The dayslong cyberattack on coding site GitHub might have been an effort by Chinese officials to shut down services that circumvented Chinese censors.
More than four days after the attack began, GitHub tweeted it's still working to deflect a cyberattack but that the site is currently operating normally.
The attack appeared to be aimed at two GitHub pages. One provided links to copies of websites banned in China. The other was a copy of The New York Times' Chinese-language site. The New York Times, like many other media outlets, is blocked in China.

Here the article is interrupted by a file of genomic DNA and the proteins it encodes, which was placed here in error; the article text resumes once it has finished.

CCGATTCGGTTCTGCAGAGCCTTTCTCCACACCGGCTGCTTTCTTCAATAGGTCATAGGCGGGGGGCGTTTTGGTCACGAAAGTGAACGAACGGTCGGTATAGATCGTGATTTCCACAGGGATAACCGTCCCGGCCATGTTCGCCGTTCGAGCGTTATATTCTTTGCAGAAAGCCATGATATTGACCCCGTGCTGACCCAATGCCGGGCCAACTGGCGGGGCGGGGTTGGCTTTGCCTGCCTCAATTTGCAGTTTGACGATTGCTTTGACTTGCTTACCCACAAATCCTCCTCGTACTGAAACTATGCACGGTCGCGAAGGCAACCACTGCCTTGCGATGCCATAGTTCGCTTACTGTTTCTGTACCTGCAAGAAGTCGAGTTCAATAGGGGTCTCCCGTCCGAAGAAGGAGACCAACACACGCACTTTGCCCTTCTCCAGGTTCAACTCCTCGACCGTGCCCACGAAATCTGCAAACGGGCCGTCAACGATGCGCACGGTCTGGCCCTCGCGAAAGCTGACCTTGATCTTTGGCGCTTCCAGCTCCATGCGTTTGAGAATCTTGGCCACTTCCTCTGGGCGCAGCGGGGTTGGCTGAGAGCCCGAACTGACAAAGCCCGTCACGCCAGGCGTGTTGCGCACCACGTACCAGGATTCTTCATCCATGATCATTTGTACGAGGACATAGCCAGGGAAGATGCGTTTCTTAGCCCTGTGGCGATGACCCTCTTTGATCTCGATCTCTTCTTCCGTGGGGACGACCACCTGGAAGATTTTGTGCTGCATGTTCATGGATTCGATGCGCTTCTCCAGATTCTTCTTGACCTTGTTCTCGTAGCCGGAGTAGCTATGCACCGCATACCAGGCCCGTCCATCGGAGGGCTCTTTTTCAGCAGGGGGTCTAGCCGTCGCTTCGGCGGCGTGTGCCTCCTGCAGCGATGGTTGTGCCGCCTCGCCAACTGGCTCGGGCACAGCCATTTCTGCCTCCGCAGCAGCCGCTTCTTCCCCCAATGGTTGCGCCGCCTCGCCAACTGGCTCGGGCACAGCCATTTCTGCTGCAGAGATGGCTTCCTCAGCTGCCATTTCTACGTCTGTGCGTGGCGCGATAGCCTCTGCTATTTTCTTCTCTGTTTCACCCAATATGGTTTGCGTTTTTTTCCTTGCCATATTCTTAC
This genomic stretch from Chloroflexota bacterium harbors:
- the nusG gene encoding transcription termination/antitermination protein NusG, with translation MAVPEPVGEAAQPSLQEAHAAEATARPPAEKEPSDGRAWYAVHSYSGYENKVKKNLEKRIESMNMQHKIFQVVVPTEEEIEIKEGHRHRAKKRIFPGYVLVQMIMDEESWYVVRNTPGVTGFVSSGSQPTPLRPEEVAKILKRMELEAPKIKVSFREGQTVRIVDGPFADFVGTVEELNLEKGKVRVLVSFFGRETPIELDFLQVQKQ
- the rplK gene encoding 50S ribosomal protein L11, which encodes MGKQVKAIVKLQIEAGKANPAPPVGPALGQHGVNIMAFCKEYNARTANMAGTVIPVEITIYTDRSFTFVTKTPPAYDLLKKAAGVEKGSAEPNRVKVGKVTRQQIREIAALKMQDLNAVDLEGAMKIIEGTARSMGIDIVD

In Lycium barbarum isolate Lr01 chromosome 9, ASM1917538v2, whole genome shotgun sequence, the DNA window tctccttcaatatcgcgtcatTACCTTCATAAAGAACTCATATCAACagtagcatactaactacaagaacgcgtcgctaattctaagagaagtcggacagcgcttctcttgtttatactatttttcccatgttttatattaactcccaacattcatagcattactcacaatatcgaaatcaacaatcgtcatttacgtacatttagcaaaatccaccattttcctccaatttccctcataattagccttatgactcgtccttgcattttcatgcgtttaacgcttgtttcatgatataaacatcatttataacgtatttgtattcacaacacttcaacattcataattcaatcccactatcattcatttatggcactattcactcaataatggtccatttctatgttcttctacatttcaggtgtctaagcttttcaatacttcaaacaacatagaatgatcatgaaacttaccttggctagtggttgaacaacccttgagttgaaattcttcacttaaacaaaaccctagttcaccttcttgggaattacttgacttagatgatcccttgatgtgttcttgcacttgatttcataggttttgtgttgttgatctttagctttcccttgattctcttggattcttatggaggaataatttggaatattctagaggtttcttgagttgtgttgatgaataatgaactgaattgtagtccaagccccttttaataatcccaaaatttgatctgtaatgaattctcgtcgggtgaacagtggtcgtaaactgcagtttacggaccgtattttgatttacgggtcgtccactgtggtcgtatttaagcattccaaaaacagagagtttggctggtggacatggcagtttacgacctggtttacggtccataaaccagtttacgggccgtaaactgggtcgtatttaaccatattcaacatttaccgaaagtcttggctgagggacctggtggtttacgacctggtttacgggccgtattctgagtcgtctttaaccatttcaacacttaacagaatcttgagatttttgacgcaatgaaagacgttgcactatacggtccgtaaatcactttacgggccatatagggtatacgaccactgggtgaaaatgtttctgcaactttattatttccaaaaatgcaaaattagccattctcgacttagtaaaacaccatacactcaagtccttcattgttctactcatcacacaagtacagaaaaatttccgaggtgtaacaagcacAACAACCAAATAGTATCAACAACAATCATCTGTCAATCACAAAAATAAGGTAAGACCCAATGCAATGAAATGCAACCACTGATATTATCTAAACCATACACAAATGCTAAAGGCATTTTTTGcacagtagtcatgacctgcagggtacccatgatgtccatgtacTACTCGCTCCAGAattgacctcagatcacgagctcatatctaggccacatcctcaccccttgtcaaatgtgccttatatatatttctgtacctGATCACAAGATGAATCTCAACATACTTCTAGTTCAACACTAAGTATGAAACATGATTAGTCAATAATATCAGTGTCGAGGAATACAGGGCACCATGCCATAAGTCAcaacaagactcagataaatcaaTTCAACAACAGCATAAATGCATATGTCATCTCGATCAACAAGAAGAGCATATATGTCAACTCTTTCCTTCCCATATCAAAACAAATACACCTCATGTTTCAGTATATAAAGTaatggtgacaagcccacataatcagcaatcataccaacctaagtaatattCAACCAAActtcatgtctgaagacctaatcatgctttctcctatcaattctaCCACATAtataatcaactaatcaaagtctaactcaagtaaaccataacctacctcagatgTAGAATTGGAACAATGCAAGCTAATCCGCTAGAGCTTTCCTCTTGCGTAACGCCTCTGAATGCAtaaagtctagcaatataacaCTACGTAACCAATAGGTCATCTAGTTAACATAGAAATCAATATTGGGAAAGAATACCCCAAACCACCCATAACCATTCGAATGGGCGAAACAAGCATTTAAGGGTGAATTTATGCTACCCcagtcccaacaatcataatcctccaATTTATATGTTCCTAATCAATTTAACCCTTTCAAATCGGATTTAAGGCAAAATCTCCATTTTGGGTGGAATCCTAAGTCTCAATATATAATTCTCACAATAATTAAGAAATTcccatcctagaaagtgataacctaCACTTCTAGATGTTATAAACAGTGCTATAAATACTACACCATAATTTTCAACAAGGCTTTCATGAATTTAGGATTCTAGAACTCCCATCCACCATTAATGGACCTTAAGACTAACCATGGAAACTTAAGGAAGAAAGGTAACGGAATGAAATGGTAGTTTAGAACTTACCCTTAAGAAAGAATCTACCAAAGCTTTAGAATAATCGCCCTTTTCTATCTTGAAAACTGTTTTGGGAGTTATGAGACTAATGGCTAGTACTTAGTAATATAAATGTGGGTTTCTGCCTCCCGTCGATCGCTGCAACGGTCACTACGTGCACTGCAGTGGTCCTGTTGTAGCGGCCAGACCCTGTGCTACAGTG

The attackers used a distributed denial of service attack, one of the most commonly used cyberattack methods. A huge amount of traffic was funneled through Chinese search engine Baidu to overwhelm GitHub's site and knock it offline.
And according to GitHub's Twitter feed, the perpetrators routinely changed tactics and forced the security team to adjust their methods for defending the attack.
A cybersecurity expert told The Wall Street Journal, "It had to be someone who had the ability to tamper with all the Internet traffic coming into China," and that because of that, Chinese authorities were likely involved.
GitHub was banned in China in 2013, but it was quickly unblocked after harsh criticism from software developers.
Baidu has denied any involvement in the hack and said its systems had not been compromised. Chinese officials did not respond to a request for comment from The Wall Street Journal.